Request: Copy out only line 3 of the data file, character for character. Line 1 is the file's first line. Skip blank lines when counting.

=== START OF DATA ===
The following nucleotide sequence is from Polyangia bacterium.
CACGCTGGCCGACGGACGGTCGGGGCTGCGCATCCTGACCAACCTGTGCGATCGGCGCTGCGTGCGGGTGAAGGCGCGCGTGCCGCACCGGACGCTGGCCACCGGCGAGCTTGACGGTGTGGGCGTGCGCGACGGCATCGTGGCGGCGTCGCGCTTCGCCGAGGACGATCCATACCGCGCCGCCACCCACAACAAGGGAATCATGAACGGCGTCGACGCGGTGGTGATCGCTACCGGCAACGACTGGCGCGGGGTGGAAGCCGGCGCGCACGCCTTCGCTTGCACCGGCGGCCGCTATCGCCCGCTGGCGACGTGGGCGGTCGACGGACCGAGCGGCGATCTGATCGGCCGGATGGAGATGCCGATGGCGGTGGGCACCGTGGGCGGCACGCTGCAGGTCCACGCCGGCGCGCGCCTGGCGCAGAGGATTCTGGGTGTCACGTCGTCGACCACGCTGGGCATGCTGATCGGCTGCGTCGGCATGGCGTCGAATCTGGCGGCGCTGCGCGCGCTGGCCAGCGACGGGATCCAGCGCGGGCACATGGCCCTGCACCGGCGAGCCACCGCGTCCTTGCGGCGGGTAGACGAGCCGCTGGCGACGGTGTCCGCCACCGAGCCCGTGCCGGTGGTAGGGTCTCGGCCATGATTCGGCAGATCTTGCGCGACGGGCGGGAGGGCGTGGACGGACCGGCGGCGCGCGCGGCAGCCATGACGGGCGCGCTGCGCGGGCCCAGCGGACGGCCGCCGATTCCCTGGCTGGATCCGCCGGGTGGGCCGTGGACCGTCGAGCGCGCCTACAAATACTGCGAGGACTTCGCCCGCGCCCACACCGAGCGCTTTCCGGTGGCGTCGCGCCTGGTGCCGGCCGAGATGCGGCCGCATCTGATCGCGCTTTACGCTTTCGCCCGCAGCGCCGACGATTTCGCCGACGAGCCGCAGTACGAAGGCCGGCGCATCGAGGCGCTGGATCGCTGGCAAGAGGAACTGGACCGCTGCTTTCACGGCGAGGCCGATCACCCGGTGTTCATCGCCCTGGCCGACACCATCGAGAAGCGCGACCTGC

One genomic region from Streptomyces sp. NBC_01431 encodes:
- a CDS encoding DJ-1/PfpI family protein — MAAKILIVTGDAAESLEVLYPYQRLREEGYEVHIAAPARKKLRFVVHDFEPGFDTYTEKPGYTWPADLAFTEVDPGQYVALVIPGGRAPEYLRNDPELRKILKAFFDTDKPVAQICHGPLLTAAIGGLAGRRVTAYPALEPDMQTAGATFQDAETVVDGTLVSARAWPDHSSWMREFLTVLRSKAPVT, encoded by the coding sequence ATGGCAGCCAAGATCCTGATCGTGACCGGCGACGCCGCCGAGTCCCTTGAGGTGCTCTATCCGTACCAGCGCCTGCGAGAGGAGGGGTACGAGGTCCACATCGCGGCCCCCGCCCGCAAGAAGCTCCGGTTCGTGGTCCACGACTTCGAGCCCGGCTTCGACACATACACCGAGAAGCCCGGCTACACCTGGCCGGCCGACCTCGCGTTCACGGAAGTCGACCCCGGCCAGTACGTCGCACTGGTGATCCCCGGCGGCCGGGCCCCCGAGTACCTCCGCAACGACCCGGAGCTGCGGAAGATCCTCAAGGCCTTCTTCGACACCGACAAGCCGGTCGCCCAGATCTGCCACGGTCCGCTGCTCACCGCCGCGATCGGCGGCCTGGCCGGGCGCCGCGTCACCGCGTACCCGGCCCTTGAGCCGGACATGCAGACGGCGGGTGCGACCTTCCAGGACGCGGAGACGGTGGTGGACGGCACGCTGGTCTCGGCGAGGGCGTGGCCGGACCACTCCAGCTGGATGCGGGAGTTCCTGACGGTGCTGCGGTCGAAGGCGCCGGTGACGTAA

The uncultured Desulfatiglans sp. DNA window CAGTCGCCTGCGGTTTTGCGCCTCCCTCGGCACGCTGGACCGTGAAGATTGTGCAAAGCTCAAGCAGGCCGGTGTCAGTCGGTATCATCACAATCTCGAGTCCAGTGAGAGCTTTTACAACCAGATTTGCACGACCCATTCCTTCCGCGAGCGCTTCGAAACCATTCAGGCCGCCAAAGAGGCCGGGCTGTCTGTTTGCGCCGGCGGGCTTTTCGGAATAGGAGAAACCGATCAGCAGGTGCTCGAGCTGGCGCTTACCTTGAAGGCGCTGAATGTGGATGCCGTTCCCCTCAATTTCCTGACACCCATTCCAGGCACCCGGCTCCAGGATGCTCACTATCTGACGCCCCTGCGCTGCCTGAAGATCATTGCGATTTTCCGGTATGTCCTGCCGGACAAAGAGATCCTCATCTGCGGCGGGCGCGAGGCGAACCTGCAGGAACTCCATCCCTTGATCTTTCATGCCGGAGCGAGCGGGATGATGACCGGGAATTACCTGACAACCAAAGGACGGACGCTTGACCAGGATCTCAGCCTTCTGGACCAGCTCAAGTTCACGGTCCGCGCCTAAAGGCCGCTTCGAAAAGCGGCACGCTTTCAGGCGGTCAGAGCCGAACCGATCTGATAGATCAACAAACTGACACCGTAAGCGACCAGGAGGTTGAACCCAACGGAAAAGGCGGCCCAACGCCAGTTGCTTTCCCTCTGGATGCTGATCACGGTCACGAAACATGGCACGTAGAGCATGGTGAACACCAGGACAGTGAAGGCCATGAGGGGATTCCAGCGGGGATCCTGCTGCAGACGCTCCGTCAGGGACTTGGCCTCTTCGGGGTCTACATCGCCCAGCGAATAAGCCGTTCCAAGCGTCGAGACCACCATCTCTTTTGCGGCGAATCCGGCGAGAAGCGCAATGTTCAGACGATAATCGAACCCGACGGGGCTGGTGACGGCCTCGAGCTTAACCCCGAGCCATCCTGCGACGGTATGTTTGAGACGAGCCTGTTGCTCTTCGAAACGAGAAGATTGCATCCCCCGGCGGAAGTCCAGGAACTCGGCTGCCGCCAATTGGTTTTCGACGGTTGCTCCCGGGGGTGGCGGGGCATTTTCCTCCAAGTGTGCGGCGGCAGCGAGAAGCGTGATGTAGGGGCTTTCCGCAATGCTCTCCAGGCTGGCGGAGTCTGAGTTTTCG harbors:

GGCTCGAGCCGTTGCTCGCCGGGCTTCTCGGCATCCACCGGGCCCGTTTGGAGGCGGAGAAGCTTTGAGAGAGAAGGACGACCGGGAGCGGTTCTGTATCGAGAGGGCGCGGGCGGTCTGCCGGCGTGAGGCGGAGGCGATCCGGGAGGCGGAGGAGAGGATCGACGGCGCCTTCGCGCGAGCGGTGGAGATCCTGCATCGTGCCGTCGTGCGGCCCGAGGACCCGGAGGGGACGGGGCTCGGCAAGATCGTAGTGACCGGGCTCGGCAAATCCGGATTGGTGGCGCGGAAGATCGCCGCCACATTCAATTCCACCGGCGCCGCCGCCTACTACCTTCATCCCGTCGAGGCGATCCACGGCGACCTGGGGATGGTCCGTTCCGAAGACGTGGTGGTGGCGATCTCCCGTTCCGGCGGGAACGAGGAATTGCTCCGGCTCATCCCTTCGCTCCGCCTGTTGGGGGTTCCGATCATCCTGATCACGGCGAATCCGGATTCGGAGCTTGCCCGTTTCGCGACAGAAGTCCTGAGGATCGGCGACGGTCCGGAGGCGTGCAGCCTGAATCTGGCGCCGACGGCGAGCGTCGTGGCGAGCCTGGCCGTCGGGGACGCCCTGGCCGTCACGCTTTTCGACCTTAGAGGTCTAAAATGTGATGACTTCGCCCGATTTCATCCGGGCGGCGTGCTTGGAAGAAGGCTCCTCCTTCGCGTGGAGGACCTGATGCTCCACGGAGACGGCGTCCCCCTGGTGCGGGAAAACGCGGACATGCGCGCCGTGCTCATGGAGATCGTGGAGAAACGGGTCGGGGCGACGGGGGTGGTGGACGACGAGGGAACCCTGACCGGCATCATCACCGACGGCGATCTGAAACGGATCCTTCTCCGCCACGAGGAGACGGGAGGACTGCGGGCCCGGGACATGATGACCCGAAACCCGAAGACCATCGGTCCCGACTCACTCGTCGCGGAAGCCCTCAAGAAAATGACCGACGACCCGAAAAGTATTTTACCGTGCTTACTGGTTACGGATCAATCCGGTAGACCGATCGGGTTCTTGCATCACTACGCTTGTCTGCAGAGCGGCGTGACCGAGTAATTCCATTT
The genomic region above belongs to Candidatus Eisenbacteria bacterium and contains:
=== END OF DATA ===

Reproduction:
One genomic region from Streptomyces sp. NBC_01431 encodes: